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See detailImpact du Percussionaire® et de la kinésithérapie respiratoire conventionnelle après chirurgie cardiaque : étude randomisée contrôlée
Kellens, Isabelle ULg; Fraipont, V.; Weber, T. et al

in Réanimation (2003, December), 12(suppl 3), 243

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See detailCrural artery bypass with the autogenous greater saphenous vein
Van Damme, Hendrik ULg; Zhang, Lihong ULg; Baguet, E. et al

in European Journal of Vascular and Endovascular Surgery : The Official Journal of the European Society for Vascular Surgery (2003), 26(6), 635-642

Objective. To evaluate the long-term outcome of greater saphenous vein (GSV) infrapopliteal revascularisation in a single centre over a 10 year period. Material and methods. Fourty-one variables relating ... [more ▼]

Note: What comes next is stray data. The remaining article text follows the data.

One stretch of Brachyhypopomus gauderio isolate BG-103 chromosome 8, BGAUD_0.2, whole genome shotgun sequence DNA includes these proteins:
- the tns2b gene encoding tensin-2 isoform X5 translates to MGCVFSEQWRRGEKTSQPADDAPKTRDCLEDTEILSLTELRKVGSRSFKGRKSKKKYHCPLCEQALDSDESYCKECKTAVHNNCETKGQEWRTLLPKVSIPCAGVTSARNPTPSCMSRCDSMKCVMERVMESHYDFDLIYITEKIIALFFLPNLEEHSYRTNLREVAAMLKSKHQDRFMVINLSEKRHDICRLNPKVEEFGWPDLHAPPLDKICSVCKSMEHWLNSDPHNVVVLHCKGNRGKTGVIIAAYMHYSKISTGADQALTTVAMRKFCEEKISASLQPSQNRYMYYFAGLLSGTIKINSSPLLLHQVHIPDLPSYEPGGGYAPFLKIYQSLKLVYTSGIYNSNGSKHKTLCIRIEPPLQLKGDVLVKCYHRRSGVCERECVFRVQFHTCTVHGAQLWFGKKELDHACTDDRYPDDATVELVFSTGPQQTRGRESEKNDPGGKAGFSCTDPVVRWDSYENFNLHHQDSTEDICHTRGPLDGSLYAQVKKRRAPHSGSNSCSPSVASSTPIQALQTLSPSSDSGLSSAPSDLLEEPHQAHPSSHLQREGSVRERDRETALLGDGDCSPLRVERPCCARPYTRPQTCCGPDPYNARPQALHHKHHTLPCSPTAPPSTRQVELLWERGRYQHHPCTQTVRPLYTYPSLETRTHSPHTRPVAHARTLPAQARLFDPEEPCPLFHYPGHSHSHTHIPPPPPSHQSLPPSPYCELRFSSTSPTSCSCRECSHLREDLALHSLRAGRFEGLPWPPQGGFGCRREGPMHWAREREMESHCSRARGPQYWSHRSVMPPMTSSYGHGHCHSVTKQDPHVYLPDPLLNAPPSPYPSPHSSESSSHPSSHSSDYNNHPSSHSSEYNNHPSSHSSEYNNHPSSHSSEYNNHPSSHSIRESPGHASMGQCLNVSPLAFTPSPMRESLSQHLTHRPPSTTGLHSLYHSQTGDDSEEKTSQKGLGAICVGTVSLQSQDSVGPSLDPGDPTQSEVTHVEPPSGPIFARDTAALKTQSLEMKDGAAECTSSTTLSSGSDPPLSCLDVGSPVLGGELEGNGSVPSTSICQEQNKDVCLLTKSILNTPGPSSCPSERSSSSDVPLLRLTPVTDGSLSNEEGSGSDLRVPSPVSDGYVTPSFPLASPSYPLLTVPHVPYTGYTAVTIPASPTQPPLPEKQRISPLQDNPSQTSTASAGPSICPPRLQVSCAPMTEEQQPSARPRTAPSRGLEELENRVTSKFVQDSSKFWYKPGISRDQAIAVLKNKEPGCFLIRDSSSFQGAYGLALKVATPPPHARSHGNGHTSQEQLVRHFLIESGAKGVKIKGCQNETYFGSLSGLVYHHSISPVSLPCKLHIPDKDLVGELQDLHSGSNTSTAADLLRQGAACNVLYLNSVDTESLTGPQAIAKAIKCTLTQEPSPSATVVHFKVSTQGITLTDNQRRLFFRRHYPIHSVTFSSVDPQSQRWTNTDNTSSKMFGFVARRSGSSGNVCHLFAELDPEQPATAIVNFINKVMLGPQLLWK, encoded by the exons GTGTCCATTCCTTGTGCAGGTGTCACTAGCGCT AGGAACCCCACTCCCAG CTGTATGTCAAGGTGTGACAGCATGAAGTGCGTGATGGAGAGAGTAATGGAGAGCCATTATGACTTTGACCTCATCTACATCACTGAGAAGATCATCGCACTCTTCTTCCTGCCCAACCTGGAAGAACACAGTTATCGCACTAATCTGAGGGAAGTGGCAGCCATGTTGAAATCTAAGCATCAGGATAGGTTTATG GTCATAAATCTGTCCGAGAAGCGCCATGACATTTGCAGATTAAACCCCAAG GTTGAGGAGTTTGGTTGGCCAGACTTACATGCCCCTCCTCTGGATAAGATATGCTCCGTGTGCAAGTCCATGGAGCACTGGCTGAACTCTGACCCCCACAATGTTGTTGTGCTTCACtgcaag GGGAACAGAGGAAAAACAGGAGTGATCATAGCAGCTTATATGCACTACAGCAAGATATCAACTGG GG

Objective. To evaluate the long-term outcome of greater saphenous vein (GSV) infrapopliteal revascularisation in a single centre over a 10 year period. Material and methods. Fourty-one variables relating to a consecutive series of 90 crural artery GSV(76% in situ) bypasses in 81 patients (1990-2000) were analysed. The mean age of the 47 men and 34 women was 70 years. Limb-threatening ischaemia was present in 96% of cases, claudication in four patients. In 18 patients, surgery was 'redo'. Results. The perioperative mortality was 3% (n = 3). Patient survival was 54% at 4 years. Independent risk factors affecting survival were chronic renal insufficiency (p = 0.04), hypertension (p = 0.02), and ischaemic heart disease (p = 0.01). Four bypasses thrombosed within 30 days. Three of them could be successfully reopened. Mean follow-up was 39 months. The primary patency rate at 4 years was 80%. Chronic renal insufficiency revealed to be the single independent risk factor for graft thrombosis (p = 0.03, RR = 12.4). The 4-year limb salvage rate was 88%. No independent risk factor affecting the limb salvage could be identified. Conclusion. Crural artery revascularisation is a valuable option for the management of limb threatening infrapopliteal arterial occlusive disease. [less ▲]